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Sep 05, 2014
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“Mynavi Ene-1 GP SUZUKA 2014” (sponsored by Mobilityland Corporation, Suzuka Circuit), a next-generation energy car event at Suzuka Circuit, Japan, was held on August 3, 2014, with cars powered by Panasonic's rechargeable EVOLTA batteries.
A record-breaking total of 98 teams took part in the "KV-40 Challenge" for electric vehicles, and the "KV-BIKE Challenge" for commercially available bicycles that have been motorized, with participants from all over Japan ranging from middle school students to ordinary adults. The 1st place honor in the KV-40 Challenge went to a high school team for the first time ever.
This year marked the 4th time that the Ene-1 GP was held at Suzuka Circuit since the event began in 2011. It was created to activate today's "Innovative Production Society" by promoting technology and training highly skilled staff under the theme of "Innovative Production and Energy Management." Originally consisting of the KV-40 Challenge for electric vehicles, the event was expanded this year to include the KV-BIKE Challenge for commercially available bicycles that have been motorized.
As an official partner of the event, Panasonic supplies a variety of equipment, such as its long-lasting rechargeable EVOLTA batteries and battery chargers. Participating teams compete in vehicles that are powered by 40 rechargeable EVOLTA AA-size batteries.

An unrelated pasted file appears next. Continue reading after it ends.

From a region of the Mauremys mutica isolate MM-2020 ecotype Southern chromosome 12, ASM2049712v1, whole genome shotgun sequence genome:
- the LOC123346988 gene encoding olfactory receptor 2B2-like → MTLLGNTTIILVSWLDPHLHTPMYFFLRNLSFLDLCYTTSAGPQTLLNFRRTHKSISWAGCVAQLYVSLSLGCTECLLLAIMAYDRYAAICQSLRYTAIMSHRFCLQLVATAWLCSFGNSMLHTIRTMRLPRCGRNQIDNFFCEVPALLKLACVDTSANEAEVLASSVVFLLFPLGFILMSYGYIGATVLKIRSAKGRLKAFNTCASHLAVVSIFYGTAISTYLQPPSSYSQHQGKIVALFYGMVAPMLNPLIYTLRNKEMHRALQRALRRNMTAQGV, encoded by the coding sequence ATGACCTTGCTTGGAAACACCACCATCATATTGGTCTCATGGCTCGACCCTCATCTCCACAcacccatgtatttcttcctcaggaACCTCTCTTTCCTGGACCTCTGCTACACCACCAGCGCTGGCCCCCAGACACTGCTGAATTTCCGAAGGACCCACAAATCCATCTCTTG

The electric vehicles in the KV-40 Challenge class perform three Time Attacks that consist of one lap each (5.807 km) around the Suzuka Circuit international racing course, and the shortest total time determines the winner. Held on an extremely rigorous course that combines punishing up-down sections with consecutive curves, more than half of the competitors (54 vehicles) were unable to complete all three Time Attacks. Surprisingly, a high school team that had finished among the top ranking teams in each of the previous year's races came in 1st place overall this year. The KV-BIKE Challenge consisted of one Time Attack on the East Course (2.243 km) and a 1-hour durability race. Since the rules for both competitions prohibit additional recharging, each team devised a variety of unique innovations — from carefully selecting the vehicle's materials to designing the shape, controlling the weight, and even determining the driver's position and posture in the vehicle — in order to take maximum advantage of the batteries' characteristics.
On the day of the races, a Handmade Battery Class was also held for elementary school students, with more than 80 students and parents attending. This gave the students a fun way to learn about battery types and structures, and allowed them to make their own manganese dry cell batteries. Cheers erupted as the students used their handmade batteries to power miniature light bulbs.
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